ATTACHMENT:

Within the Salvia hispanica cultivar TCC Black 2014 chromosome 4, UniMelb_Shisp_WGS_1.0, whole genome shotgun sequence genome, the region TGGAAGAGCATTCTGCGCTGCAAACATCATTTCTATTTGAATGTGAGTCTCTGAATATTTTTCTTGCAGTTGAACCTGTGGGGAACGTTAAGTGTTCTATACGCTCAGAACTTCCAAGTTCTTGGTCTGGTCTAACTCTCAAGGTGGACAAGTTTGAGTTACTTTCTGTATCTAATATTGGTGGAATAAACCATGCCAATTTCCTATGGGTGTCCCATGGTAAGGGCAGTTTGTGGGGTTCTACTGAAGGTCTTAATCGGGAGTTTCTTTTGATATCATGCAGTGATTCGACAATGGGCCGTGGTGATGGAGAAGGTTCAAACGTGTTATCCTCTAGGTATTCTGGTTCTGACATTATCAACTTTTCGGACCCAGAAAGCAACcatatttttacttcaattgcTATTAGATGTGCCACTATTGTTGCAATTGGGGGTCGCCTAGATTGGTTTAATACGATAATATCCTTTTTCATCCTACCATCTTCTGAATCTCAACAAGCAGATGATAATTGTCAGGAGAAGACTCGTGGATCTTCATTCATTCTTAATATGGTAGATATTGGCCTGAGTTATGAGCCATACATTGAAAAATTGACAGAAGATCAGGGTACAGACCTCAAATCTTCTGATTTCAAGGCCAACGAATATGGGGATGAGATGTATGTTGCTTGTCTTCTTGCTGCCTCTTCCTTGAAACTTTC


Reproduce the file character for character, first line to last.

Within the Salvia hispanica cultivar TCC Black 2014 chromosome 4, UniMelb_Shisp_WGS_1.0, whole genome shotgun sequence genome, the region TGGAAGAGCATTCTGCGCTGCAAACATCATTTCTATTTGAATGTGAGTCTCTGAATATTTTTCTTGCAGTTGAACCTGTGGGGAACGTTAAGTGTTCTATACGCTCAGAACTTCCAAGTTCTTGGTCTGGTCTAACTCTCAAGGTGGACAAGTTTGAGTTACTTTCTGTATCTAATATTGGTGGAATAAACCATGCCAATTTCCTATGGGTGTCCCATGGTAAGGGCAGTTTGTGGGGTTCTACTGAAGGTCTTAATCGGGAGTTTCTTTTGATATCATGCAGTGATTCGACAATGGGCCGTGGTGATGGAGAAGGTTCAAACGTGTTATCCTCTAGGTATTCTGGTTCTGACATTATCAACTTTTCGGACCCAGAAAGCAACcatatttttacttcaattgcTATTAGATGTGCCACTATTGTTGCAATTGGGGGTCGCCTAGATTGGTTTAATACGATAATATCCTTTTTCATCCTACCATCTTCTGAATCTCAACAAGCAGATGATAATTGTCAGGAGAAGACTCGTGGATCTTCATTCATTCTTAATATGGTAGATATTGGCCTGAGTTATGAGCCATACATTGAAAAATTGACAGAAGATCAGGGTACAGACCTCAAATCTTCTGATTTCAAGGCCAACGAATATGGGGATGAGATGTATGTTGCTTGTCTTCTTGCTGCCTCTTCCTTGAAACTTTC